The benefit cap
The benefit cap puts a limit on the total amount of benefits many working age people can be paid.
How much is the cap?
The total amount of benefits that can be received by any individual or family living in Wales is capped at:
- £384.62 per week for single parents and couples with children (£20,000 per year)
- £257.69 per week for single people (£13,400 per year).
If the total amount of benefits you receive is more than these limits, the benefit cap will apply and your Housing Benefit or Universal Credit will be reduced to bring your total benefits down to these limits.
What benefits are included in the cap?
When calculating how much benefit you receive, the total amount you, your partner and any children living with you receive from the following benefits will be added together:
- Housing Benefit (unless you live in supported housing)
- Income Support (IS)
- Jobseeker’s Allowance (JSA)
- Employment and Support Allowance (ESA) (unless you are in the support group)
- Child Benefit
- Child Tax Credits
- Maternity Allowance
- Widows Parent’s Allowance
- Severe Disablement Allowance
- Bereavement Allowance
- Incapacity Benefit
- Universal Credit (except in certain circumstances).
One-off benefit payments, such as budgeting loans, are not taken into account.
Who is affected by the benefit cap?
The benefit cap only applies to people of working age.
The benefit cap will not apply if:
- you or your partner are of pension age
- you or your partner are working and receive Working Tax Credit (or work enough hours to claim them)
- you or your partner receive certain disability benefits:
- Disability living allowance (DLA)
- Personal independence payment (PIP)
- Attendance allowance (AA)
- Employment and Support Allowance (ESA) – support component
- Universal credit (UC) – carer element or limited capability for work-related activity element
- Carer’s allowance or Guardian’s allowance
- you receive war widows or war widowers pensions
- you or your partner are working, you claim Universal Credit (UC) and you are earning at least £542 a month after tax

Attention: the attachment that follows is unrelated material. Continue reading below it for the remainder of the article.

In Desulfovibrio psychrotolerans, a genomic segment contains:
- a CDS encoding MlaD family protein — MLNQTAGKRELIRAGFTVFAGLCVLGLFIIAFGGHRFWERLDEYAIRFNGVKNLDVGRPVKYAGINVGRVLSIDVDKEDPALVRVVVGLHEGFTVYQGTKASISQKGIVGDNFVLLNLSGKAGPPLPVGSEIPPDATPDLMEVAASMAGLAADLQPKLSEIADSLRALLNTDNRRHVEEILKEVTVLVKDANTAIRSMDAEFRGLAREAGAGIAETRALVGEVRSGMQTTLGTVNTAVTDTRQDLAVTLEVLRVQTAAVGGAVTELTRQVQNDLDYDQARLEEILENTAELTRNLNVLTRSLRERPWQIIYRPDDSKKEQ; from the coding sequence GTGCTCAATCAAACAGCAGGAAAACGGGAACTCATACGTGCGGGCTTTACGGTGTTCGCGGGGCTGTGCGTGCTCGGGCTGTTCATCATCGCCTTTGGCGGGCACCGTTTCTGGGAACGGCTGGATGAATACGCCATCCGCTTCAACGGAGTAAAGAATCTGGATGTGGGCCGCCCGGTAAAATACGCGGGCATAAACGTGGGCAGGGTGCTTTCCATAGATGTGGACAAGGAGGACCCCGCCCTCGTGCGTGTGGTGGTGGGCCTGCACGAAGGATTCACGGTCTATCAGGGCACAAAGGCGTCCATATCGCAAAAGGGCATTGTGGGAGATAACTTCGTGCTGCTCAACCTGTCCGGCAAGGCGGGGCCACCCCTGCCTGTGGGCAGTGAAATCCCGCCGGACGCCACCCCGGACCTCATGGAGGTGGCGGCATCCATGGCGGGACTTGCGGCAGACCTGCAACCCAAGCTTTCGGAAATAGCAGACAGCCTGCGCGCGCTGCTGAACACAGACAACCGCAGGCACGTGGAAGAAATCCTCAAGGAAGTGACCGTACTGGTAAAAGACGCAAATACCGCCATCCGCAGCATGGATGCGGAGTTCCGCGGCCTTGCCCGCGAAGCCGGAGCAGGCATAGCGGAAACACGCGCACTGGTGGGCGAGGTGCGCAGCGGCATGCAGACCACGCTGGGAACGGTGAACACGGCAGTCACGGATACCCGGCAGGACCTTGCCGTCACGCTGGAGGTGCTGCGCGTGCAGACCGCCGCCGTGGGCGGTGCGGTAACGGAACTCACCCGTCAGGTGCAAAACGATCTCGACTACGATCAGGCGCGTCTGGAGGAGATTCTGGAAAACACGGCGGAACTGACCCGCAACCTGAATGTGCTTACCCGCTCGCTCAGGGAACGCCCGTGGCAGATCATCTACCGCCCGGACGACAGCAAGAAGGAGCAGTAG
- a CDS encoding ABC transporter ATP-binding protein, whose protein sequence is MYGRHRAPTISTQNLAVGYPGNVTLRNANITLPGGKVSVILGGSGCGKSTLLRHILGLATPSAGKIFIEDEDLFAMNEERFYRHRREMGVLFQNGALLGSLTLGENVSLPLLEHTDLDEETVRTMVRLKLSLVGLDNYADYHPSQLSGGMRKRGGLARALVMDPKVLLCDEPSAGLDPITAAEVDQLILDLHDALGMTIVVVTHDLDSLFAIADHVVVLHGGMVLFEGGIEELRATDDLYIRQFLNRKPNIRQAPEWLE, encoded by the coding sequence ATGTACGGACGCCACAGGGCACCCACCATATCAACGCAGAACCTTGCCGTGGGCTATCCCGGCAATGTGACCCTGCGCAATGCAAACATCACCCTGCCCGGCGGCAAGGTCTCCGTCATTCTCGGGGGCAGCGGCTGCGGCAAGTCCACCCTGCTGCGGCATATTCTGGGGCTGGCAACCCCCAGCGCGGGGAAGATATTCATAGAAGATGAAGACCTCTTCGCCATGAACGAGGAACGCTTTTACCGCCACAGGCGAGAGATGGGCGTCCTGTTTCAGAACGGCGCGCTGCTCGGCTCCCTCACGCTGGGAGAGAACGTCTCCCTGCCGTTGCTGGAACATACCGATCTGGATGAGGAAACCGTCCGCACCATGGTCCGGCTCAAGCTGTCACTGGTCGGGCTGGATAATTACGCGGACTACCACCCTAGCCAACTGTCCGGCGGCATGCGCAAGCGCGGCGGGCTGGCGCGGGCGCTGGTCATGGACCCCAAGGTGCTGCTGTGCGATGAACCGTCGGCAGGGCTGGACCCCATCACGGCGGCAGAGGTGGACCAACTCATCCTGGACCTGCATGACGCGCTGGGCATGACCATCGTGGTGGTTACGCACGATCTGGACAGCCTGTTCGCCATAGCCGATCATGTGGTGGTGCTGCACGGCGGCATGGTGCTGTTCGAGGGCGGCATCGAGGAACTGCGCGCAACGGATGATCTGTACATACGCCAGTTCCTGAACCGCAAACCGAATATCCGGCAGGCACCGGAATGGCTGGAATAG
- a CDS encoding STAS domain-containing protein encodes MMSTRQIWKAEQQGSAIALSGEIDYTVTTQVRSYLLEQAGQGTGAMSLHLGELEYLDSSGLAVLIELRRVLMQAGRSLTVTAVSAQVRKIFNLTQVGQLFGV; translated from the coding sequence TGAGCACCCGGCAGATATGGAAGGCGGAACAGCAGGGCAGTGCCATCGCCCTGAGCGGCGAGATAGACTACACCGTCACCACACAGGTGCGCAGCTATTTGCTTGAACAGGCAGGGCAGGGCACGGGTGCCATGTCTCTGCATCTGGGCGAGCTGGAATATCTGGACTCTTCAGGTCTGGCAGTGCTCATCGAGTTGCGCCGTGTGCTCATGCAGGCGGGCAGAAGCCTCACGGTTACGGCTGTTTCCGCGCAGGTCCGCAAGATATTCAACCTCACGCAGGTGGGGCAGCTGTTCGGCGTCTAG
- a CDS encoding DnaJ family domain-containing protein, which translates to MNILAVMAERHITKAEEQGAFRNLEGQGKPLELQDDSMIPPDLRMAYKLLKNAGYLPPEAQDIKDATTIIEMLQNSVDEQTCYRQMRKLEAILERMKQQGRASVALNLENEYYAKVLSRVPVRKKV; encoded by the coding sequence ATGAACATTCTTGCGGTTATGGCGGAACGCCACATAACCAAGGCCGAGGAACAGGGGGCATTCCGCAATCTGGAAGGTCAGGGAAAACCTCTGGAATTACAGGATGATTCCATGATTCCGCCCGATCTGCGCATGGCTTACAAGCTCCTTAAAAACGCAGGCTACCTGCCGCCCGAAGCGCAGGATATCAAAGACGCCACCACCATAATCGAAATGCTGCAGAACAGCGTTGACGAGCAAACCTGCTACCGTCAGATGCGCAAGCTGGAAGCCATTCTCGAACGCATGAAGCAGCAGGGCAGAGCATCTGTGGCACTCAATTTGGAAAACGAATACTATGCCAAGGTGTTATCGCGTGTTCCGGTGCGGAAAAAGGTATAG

- you or your partner have been in work continuously (either employed or self-employed) for 12 months and lose your job through no fault of their own. In this situation, there will be a 39 week ‘grace period’ when the cap won’t apply to your claim for benefits.
How much will the reduction of benefit be?
You can use Gov.uk’s online benefit cap calculator to get an estimate of how much your benefit might be reduced.
What can you do if you are affected by the benefit cap?
The total amount of benefit you receive, including Housing Benefit and Universal Credit, may reduce as a result of the benefit cap. This will happen automatically.
If your income is reduced because of the benefit cap and you don’t have enough money to pay all your rent, you could fall into arrears and risk losing your home.
Paying the rent should always be your top priority. Use our online budget planner to help work out if you can reduce other costs and always try and meet your rent payments. Your local council may be able to help you with your rent by giving you a discretionary housing payment if you are facing exceptional hardship. This is usually for a short time only.
If you think that you cannot afford to pay your rent and you are starting to get into arrears then get advice straight away. Do not ignore things because you could be evicted.
You may decide that you have no option but to move to a cheaper home. Contact your council’s housing options or homelessness service for help and advice if you think that you can on longer afford to live in your home.
Where can I get more help?
Get advice from Shelter Cymru if you are worried about the benefit cap.
If you receive Universal Credit ask for help from the DWP in your online journal.
If you receive any other benefits contact the DWP for help by ringing 0800 169 0145. Welsh language 0800 169 0238.